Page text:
Disc Herniation Types

How a Disc Nucleus Migrates

Herniated Disc-Prolapse
Herniated Disc. Adam

A healthy interaction between your discs and the nearby spinal nerve root is key for keeping back pain away. But when a part (or parts) of a damaged disc herniates, it may press on a nerve.  Symptoms of a herniated disc include pain, tingling, numbness, weakness and/or electrical feelings that go down one leg.

Related: Nerve Pain

While it's true that pain is pain, according to David J. Magee in his book Orthopedic Physical Assessment, there are 4 types of herniated disc.

All 4 types may cause these symptoms, he says.

Disc anatomy is such that a soft, jelly like substance located in the center is contained by tough fibers located on the outside. This outer covering is called the annulus fibrosis. Over time, the annulus can wear down and/or tear, leaving the nucleus and the spinal nerve root vulnerable to an injury (i.e. an unhealthy interaction between the two takes place, which generally causes pain and/or nerve symptoms.)

Related:  Nucleus Pulposus

With each type of disc disruption listed below, the central nucleus is in a different stage of migration towards the outside of annulus.

Related:  Annulus Fibrosis

Disc Protrusion

A disc protrusion occurs when the disc nucleus bulges but does not rupture. The nucleus remains contained within the disc structure.

Disc Prolapse

When a disc prolapse occurs, the nucleus is still contained within the annulus but only by the outermost fibers.

(The annulus is made up of several layers of fibers oriented on the diagonal. Each layer lies at an approximately 90 degree angle to the layer above - or below; this design provides scaffolding and support to the whole structure.)

Disc Extrusion

With disc extrusion, the soft material comprising the nucleus escapes from the disc structure to the nearby epidural space.

This is possible due to tears in the annular fibers that leave an opening from which the soft material can flow.

Sequestered Disc

In the case of a sequestred disc, fragments from both the annulus and the nucleus make it outside the disc proper. The most common problem resulting from a sequestered disc is an irritated spinal nerve root. Other problems that arise from sequestered discs include myelopathy and/or cauda equina syndrome. According to Magee, the degree of pressure placed on nerve structures by the freed fragments is what determines the severity of symptoms.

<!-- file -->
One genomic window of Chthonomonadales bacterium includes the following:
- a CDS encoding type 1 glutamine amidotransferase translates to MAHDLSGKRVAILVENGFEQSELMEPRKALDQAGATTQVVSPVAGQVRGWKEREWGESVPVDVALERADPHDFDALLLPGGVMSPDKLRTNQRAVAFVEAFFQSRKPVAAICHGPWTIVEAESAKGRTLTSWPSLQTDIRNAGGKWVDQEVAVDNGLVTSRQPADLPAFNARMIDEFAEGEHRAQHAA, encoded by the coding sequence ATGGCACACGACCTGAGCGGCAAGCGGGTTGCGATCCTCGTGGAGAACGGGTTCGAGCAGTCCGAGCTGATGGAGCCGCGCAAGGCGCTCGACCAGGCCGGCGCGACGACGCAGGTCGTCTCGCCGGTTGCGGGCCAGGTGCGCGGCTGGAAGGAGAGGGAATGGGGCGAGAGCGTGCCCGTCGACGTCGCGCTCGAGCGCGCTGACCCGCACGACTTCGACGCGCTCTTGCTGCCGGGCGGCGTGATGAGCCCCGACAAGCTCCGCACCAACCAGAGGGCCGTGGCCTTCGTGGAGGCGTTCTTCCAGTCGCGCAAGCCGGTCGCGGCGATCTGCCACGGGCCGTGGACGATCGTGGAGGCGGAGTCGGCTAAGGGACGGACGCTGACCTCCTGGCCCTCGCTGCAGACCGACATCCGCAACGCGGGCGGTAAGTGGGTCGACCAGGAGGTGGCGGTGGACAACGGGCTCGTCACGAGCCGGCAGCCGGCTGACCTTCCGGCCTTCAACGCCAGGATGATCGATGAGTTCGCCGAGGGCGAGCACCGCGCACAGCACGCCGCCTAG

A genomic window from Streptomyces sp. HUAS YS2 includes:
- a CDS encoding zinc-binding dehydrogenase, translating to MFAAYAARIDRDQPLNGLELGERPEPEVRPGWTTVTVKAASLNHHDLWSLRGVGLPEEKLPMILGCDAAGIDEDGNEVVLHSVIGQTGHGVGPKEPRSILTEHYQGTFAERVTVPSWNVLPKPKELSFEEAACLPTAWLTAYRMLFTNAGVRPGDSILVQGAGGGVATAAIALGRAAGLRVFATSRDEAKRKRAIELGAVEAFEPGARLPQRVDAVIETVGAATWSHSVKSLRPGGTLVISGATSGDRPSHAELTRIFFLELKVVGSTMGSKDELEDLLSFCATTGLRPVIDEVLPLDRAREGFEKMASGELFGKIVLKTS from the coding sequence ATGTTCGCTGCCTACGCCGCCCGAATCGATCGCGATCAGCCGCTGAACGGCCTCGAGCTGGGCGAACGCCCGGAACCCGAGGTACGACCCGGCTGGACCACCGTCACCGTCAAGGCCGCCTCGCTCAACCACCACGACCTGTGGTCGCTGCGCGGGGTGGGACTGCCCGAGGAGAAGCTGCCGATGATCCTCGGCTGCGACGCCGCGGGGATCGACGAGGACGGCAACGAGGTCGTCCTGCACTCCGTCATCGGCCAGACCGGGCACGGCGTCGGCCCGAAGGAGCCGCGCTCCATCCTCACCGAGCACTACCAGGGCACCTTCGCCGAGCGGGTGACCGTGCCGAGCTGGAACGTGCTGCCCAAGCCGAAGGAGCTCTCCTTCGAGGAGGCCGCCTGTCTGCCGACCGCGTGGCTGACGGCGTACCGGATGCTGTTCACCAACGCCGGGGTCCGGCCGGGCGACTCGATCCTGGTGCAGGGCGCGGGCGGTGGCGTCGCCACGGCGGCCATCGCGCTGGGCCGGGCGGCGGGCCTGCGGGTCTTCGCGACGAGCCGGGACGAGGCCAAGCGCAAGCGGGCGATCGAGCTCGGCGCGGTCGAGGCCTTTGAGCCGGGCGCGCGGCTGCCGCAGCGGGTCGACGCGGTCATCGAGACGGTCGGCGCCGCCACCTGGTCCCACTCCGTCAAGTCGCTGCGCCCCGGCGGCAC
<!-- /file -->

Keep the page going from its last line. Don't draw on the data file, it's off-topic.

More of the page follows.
By the way, it is not always the disc injury alone that creates the pressure on nerve structures; it can be a combination of the injury with the resultant inflammation.

Body Positioning and Your Disc Health

Your body position may determine how much pressure is put on your discs. This is called intradiscal pressure. Generally speaking, the L5-S1 (last lumbar vertebra and top of the sacrum bone interconnection) gets the most pressure.

This is because much of the weight of you body is transfered through this area.

A 1970 Swedish study done by Nachemson and Elfstrom measured intradiscal pressure in in the lumbar spine (low back) from various positions. The study started with the premise that when a disc is healthy, pressure tends to be distributed evenly across the entire surface. The researchers then undertook to measure and compare pressure differences between standing (which then served as the comparison value) and a variety of movements, maneuvers and positions.

They found that walking resulted in less stress than side bending and/or twisting, and side bending and twisting resulted in less stress than jumping, coughing and laughing.

But the biggest culprit they identified was bending forward, which resulted in very high degrees of intradiscal pressure. The researchers commented that this finding supports what they called "ergonomic advice," i.e. the oft-repeated "bend with your knees and not with your back when you lift something heavy or bulky."

The only type of maneuver that the researchers found resulting in less pressure than standing was lying down. They found that being in a supine position (lying on your back) resulted in 50% less intradiscal pressure than the reference value of standing.


Magee, David, J. Orthopedic Physical Assessment. 4th Edition. Saunders Elsevier. St. Louis, MO. 2006.

Fishman, L. and Ardman, C., Back Pain: How to Relieve Back Pain and Sciatica. W. W. Norton and Company, New York, London. 1997

Nachemson, A. and Elfstrom, G. Intravital Dynamic Pressure Measurements in Discs. Almqvist & Wiksell. 1970. Stockholm. Accessed Jan 2015. http://www.energycenter.com/grav_f/studies_nachemson.pdf

Continue Reading